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Hybrid CARS tool captures label-free biopsies

01 Apr 2011

Combination of multiphoton microscopy and coherent anti-Stokes Raman scattering is first to show lipid distribution in humans.

The ability to perform a true non-contact optical biopsy has taken a leap forward with the release of results from the first trials of coherent anti-Stokes Raman scattering (CARS) imaging on human volunteers. German company JenLab used its hybrid multiphoton fluorescence/CARS instrument to make the measurements and is now actively carrying out further clinical trials to assess the full potential of its system.

“JenLab's goal is to provide label-free optical biopsies with submicron resolution,” the company’s CEO Karsten Koenig told optics.org. “Existing clinical multiphoton biopsies provide precise information on the tissue architecture, the cell morphology and the elastin and collagen network. However, there are some ‘black’ areas in these biopsies due to the presence of non-fluorescent lipids and water. The addition of a femtosecond CARS system provides this information.”

A multimodal approach
To date, JenLab has performed label-free optical biopsies of human tissue in vivo using its clinical multiphoton tomographs, the DermaInspect and the Prism Award-winning MPTflex. These systems rely on a single tunable near-infrared (NIR) femtosecond laser source to create 3D images of endogenous fluorescent molecules such as flavins, melanin, keratin and elastin as well as second harmonic generation (SHG) to shed light on collagen content.

The key challenge has been introducing a second femtosecond laser beam into the optical path in order to generate the much sought-after CARS signal from water and lipids present in tissue.

The end result is a hybrid tomograph, the MPT-CARS, that combines the existing DermaInspect with a CARS module featuring a femtosecond optical parametric oscillator (OPO) from fellow German firm APE. The CARS signal is produced by exploiting the wavelength difference between the DermaInspect’s tunable femtosecond “pump” laser beam (710-920 nm) and the OPO’s “Stokes” beam (1000-1300 nm) which is tuned to match the vibrational modes of the molecule of interest.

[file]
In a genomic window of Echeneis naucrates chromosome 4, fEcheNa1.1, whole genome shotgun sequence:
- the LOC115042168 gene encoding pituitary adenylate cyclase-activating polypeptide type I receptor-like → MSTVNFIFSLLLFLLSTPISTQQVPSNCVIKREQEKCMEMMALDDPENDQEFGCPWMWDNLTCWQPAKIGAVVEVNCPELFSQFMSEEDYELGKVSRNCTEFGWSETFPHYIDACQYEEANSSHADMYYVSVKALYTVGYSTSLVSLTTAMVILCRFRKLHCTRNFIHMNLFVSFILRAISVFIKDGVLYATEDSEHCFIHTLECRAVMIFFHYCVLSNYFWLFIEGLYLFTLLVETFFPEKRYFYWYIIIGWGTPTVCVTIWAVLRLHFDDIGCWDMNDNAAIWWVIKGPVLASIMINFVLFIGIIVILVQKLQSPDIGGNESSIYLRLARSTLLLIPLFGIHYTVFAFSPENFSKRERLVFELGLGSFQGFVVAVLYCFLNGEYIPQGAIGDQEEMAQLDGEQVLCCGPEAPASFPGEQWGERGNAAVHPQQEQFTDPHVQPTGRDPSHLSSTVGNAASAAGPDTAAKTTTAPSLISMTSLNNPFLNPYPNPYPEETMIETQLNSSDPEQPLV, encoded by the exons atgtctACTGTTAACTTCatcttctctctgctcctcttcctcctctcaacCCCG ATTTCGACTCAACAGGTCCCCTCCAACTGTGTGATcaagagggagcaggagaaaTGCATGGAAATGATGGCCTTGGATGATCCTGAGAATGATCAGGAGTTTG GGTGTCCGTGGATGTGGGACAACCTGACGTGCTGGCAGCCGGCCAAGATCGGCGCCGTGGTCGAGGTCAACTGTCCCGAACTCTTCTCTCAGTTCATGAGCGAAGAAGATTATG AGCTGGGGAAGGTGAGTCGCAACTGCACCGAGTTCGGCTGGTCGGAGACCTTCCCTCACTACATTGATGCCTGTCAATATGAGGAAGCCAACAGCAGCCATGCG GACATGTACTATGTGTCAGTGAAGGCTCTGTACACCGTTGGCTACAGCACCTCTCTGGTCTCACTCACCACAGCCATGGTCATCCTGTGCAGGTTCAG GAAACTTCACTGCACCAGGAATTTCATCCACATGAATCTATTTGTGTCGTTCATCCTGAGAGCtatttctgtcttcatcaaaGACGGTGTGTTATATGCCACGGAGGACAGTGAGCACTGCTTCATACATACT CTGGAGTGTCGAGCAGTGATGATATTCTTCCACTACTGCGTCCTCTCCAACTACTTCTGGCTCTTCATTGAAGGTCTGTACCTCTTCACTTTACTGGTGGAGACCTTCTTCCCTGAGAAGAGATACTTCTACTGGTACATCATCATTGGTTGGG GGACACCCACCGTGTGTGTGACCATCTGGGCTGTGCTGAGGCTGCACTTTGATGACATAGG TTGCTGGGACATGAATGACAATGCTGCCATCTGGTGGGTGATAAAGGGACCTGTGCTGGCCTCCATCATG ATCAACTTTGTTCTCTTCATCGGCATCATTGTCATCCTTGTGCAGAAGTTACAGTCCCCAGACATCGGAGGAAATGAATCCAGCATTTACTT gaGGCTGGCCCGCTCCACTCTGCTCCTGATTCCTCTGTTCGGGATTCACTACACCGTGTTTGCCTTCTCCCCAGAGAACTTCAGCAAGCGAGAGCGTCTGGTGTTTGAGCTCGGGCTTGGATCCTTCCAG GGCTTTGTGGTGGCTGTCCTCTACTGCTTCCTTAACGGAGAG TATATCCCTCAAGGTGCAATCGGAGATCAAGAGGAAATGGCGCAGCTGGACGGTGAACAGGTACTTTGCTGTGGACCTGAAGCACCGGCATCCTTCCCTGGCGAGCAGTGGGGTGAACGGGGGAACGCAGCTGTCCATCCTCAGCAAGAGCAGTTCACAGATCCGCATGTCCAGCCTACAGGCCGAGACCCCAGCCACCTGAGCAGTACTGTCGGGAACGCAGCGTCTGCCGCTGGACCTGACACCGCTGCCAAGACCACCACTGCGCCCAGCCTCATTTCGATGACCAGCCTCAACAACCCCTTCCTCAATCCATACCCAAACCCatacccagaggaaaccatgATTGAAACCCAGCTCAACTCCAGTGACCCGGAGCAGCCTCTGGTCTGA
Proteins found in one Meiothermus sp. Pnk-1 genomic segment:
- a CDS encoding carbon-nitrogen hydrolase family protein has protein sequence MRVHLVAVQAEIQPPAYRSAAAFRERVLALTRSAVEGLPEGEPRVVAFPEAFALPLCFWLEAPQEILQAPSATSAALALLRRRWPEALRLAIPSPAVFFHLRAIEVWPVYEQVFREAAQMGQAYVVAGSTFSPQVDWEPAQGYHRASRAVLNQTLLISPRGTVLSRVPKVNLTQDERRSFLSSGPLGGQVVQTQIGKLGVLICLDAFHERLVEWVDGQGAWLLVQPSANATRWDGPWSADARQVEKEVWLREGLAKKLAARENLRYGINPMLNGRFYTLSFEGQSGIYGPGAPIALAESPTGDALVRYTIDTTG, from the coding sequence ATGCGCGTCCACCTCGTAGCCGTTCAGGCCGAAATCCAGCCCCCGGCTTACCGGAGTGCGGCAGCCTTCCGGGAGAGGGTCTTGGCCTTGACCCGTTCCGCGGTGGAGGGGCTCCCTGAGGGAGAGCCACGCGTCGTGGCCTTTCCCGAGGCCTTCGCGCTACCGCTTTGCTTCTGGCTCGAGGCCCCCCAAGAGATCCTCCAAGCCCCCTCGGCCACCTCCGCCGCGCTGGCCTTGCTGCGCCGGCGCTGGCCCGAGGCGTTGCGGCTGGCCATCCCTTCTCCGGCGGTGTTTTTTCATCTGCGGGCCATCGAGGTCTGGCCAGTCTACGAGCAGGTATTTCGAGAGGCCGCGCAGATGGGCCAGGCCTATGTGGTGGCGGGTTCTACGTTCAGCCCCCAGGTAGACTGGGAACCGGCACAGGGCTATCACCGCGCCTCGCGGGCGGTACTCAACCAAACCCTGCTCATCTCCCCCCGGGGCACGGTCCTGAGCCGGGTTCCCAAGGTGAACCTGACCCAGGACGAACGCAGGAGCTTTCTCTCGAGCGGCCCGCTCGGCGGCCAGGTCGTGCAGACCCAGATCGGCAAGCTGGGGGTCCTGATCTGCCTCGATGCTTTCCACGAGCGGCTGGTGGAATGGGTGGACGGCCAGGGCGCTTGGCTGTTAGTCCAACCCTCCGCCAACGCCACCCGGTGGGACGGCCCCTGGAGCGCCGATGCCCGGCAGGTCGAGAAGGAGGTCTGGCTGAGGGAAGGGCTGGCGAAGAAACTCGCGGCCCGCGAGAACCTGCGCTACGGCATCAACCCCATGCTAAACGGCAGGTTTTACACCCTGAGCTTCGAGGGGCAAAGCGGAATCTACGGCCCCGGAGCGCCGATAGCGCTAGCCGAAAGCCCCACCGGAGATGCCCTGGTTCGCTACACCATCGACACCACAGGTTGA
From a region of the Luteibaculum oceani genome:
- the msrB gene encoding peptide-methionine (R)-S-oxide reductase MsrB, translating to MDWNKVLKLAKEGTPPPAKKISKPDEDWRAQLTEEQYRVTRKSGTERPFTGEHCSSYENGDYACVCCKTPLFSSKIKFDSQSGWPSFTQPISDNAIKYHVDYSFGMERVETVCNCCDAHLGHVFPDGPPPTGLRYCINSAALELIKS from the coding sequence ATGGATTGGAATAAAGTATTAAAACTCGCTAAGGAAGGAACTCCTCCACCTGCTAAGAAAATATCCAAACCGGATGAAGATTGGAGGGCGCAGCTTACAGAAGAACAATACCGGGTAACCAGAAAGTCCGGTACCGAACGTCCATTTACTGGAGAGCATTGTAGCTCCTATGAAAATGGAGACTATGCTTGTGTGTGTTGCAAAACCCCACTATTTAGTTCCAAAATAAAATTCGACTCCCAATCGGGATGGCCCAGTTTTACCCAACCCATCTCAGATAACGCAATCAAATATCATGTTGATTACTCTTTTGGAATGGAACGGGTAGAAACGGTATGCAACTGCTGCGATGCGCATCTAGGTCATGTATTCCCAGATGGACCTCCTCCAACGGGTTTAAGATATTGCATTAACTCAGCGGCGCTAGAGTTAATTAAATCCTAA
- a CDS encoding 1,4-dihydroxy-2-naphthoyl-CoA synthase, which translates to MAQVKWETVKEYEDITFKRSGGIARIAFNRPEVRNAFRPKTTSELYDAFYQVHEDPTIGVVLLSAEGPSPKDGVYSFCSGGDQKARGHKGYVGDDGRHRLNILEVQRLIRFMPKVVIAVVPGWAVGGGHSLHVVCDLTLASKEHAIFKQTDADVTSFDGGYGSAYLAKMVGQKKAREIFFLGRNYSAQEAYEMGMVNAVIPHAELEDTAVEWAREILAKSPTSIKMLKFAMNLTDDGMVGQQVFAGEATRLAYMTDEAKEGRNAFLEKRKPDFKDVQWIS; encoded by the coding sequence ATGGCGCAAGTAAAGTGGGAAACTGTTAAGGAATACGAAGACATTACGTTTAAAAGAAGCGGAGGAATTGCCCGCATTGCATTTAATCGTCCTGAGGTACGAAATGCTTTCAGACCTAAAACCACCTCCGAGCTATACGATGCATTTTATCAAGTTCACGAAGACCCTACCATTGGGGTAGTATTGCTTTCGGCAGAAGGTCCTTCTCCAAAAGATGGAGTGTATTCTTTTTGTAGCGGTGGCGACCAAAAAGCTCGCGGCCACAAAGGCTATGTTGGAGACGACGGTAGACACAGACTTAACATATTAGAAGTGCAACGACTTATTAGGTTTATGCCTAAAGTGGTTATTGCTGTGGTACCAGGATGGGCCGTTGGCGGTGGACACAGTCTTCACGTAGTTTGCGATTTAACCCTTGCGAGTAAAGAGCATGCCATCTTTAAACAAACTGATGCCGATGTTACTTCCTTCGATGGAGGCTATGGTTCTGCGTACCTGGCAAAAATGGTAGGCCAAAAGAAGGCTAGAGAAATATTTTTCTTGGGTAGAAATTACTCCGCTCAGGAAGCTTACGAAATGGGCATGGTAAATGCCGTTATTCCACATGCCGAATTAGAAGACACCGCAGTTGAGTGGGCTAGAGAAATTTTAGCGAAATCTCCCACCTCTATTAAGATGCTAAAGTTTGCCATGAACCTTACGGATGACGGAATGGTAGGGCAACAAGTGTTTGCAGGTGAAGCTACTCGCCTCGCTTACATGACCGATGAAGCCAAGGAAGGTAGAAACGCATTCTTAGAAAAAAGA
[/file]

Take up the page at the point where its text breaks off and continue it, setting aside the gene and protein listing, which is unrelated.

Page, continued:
“MPT-CARS is the first certified CARS system for clinical use,” said Koenig. “JenLab has permission to use NIR femtosecond laser beams with a combined maximum mean power of 50 mW and high numerical aperture (NA) focusing optics with a working distance of 0.2 mm. We faced many challenges: providing spatial and temporal overlap of the two beams in the focus of the high NA optics, performing optical sections within 10 seconds with high sensitivity and high signal-to-noise ratio, and detecting the signals from lipids, water, autofluorescence, and second harmonic generation.”

Validation studies
To examine the performance of the hybrid system, JenLab joined forces with clinicians from the European Union’s largest hospital, the Charite in Berlin. The study involved ten volunteers and nine patients. One aspect of the trial looked at the differences in CARS signals between healthy skin and areas of skin affected by psoriasis.

In order to image the intra-tissue lipid distribution in patients suffering from psoriasis, the MPT-CARS wavelengths were tuned to 811 nm and 1053 nm, respectively. The CARS signal from the lipids arises in the red at 660 nm due to the symmetric CH2 stretch vibration band near 2845 cm-1 and could be detected with a filtered photomultiplier. The standard acquisition time for an optical section measuring 0.4 x 0.4 mm was 7 seconds and up to 20 sections at different tissue depths were obtained per region of interest with a piezo-driven high NA objective.

“For the first time, the lipid distribution in humans could be measured,” commented Koenig. “Interestingly, the expression of the type of lipid and the distribution in a variety of skin diseases seems to be different than in normal healthy skin.”

The team is now planning additional clinical trials at the Charite, as well as other sites. “One of our next goals is to trace chemotherapeutics, which accumulate in the skin due to sweat glands,” said Koenig. “We will also spend time developing a more compact turnkey clinical hybrid multiphoton/CARS tomograph over the next 12 months.”

About the Author

Jacqueline Hewett is a freelance science and technology journalist based in Bristol, UK.

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